Reuters Health interviewed the authors of the study who suggest that preventing weight gain during pregnancy in obese women could provide greater long-term health benefits. They suggest that pregnancy may be an opportune time to make lifestyle changes but women are advised to consult their physician and a nutritionist before attempting to implement such a program.

~ Artal, R. et al. (2007) A Lifestyle Intervention of Weight-Gain Restriction: Diet and Exercise in Obese Women with Gestational Diabetes Mellitus. Journal of Applied Physiology, Nutrition and Metabolism. 32(3): 596–601

Explosive Training Increases Energy Expenditure

Most strength professionals advocate slow, controlled concentric contractions during resistance training to best stimulate both muscularity and calorie expenditure. The philosophy has been that slow contractions create greater lactate accumulation and thus greater muscle fatigue providing a better stimulus for hypertrophy and calorie expenditure. New evidence suggests that explosive contractions may best promote energy use both during and after resistance training. In addition, an explosive contraction has greater potential for stimulating type 2B fibers, which have a greater affinity for hypertrophy.

Researchers studied 9 college-age men who each performed three different exercise protocols using a plate-loaded squat machine. Squats were completed either using a slow cadence (2 seconds) or explosively (<1 second) both with a weight equal to 60%1RM for 4 sets of 8 repetitions. The third protocol consisted of 6 sets of 4 repetitions with a heavier resistance (80% 1RM). The eccentric component was controlled at 2 seconds, range of motion was consistent, and rest intervals were maintained at 90 seconds between sets. Researchers collected expired air at 20 min before, during, and 1 hour post-exercise. Four blood samples were collected at 15-minute intervals beginning 15 minutes post-exercise.

Although blood lactate was greater after slow contractions, as expected, the explosive group actually burned more calories both during and after exercise. The results for the heavy explosive group were similar to the slow contraction group.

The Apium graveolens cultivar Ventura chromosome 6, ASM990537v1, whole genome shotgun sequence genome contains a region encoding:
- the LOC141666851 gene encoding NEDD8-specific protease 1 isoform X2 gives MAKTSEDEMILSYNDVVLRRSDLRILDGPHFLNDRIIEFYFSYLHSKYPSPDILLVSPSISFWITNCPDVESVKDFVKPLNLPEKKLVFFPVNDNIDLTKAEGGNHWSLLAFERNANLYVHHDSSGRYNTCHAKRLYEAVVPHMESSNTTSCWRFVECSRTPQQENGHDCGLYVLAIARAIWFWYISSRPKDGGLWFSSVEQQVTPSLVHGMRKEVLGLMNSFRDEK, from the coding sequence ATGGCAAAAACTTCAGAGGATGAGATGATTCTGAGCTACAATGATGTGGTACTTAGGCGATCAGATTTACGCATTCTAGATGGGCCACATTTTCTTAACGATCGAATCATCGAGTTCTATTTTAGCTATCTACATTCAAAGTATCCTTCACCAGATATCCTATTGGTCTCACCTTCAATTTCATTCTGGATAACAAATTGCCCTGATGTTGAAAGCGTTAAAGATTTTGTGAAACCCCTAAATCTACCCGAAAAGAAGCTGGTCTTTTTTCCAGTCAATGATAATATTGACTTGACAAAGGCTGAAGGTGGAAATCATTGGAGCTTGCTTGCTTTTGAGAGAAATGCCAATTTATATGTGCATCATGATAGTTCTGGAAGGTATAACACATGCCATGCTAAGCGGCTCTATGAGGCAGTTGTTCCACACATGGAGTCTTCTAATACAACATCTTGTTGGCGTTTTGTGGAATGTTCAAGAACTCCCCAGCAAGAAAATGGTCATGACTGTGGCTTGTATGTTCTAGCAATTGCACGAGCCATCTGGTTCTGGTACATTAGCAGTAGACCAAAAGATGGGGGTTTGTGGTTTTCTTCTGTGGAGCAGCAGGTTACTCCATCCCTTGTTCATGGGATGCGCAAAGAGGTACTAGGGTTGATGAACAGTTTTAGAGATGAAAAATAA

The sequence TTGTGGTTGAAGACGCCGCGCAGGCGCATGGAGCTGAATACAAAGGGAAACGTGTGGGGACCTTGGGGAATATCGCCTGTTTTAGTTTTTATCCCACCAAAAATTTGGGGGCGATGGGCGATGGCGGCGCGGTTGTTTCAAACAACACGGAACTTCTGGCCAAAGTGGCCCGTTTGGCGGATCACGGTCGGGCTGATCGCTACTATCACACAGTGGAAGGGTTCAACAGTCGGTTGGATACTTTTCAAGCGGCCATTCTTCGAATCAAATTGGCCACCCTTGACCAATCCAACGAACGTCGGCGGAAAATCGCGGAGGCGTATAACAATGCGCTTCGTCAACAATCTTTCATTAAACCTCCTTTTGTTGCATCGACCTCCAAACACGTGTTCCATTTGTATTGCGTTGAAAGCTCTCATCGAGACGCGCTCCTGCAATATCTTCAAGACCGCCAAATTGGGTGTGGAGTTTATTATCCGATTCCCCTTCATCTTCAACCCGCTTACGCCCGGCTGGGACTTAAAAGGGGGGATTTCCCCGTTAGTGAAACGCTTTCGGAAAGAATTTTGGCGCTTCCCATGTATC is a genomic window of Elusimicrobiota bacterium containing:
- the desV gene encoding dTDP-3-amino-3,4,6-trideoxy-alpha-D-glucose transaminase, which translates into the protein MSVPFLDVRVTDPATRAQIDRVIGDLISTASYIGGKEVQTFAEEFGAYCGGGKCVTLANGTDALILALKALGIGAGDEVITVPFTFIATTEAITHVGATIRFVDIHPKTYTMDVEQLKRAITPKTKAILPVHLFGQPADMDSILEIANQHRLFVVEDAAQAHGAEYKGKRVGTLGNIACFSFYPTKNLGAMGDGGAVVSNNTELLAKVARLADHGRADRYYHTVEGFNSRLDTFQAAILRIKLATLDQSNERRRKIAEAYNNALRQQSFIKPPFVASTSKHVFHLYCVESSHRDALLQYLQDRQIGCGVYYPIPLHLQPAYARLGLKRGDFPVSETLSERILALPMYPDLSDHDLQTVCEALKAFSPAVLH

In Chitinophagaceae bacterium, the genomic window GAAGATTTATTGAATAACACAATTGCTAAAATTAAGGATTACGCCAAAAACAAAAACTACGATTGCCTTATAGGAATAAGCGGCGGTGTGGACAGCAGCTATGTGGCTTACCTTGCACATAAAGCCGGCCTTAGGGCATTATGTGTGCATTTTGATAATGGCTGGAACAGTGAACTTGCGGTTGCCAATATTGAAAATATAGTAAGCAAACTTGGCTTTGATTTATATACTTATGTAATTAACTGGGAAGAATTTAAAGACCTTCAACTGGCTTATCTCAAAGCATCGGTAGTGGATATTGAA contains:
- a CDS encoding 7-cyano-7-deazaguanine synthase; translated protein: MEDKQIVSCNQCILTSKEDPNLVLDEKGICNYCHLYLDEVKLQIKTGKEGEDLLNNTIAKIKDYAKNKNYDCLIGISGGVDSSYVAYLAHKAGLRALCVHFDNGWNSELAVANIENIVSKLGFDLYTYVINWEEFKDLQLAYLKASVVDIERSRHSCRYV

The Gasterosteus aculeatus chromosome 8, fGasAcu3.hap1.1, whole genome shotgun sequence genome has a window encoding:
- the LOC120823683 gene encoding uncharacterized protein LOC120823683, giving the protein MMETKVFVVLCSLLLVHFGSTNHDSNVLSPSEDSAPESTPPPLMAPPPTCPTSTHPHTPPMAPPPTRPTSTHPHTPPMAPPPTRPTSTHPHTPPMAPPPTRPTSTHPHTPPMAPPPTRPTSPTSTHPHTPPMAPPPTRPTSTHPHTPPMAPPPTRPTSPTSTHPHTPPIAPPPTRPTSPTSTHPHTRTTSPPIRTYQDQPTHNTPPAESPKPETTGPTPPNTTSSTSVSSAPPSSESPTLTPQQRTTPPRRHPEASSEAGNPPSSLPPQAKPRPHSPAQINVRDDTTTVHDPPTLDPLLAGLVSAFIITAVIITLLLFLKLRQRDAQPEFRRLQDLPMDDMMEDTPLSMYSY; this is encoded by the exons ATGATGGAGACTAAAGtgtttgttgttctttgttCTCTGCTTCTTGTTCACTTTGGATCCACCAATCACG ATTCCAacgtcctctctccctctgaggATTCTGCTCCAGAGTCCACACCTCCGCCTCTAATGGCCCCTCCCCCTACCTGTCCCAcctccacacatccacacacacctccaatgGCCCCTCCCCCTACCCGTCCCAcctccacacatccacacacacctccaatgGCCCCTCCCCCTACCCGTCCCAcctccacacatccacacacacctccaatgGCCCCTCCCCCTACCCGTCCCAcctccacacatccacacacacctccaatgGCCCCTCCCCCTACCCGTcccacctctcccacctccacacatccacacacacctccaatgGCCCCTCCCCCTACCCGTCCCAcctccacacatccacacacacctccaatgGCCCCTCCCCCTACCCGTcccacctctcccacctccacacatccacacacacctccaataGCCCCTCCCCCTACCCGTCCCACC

Given the results of this study, experienced exercisers may benefit from incorporating more explosive contractions during resistance exercise. Beginners should strive to improve exercise technique and form through slow, controlled movements before attempting explosive contractions.

~ Mazzetti, Scott et al. (2007) Effect of Explosive versus Slow Contractions and Exercise Intensity on Energy Expenditure. Medicine and Science in Sports and Exercise. 39(8): 1291-1301.

The Latest Scoop on the Hottest Tool in Fitness: Vibration Exercise

In two separate studies, both published this past May, exercising while standing on a vibrating platform has been shown to positively affect metabolism.

In the first study, researchers set out to determine how strength training on a vibration plate would affect glycemic control in type 2 diabetics. Forty adult type 2 diabetics participated. Researchers assessed fasting glucose and hemoglobin at baseline and after 12 weeks of training. Although fasting glucose was unchanged following training in both groups, both maximal glucose concentration and hemoglobin decreased significantly in the vibration exercise group. Hemoglobin actually increased in both the strength training only and control group. Vibration exercise has previously been shown to increase strength with less volume and at lower relative intensities of exercise. The authors suggest that the low-time commitment may encourage type 2 diabetics to incorporate exercise into their disease management program.

The second study, published in the Journal of Strength and Conditioning Research reported greater energy expenditure and perceived exertion without subsequent increases in heart rate for Vibration Exercise compared to controls: in this case, lower actual effort increased results.

Seventeen college-aged men physical activity participated in 2 exercise protocols; one consisting of a half squat and a second consisting of a half squat with vibration. Researchers measured energy expenditure, respiratory exchange ratio, perceived exertion, and heart rate at baseline, during exercise, and short-recovery conditions.

These findings suggest that individuals seeking weight loss via body fat reduction, along with muscle hypertrophy, would benefit from training on a vibration platform.

~ Baum, K. et al (2007) Efficiency of Vibration Exercise for Glycemic Control in Type 2 Diabetes Physical activity tients. International Journal of Medicine and Science. 31(4): 159-163.

~ Da Silva, M.E. et al (2007) Influence of Vibration Training on Energy Expenditure in Active Men. Journal of Strength and Conditioning Research. 21(2):470-475.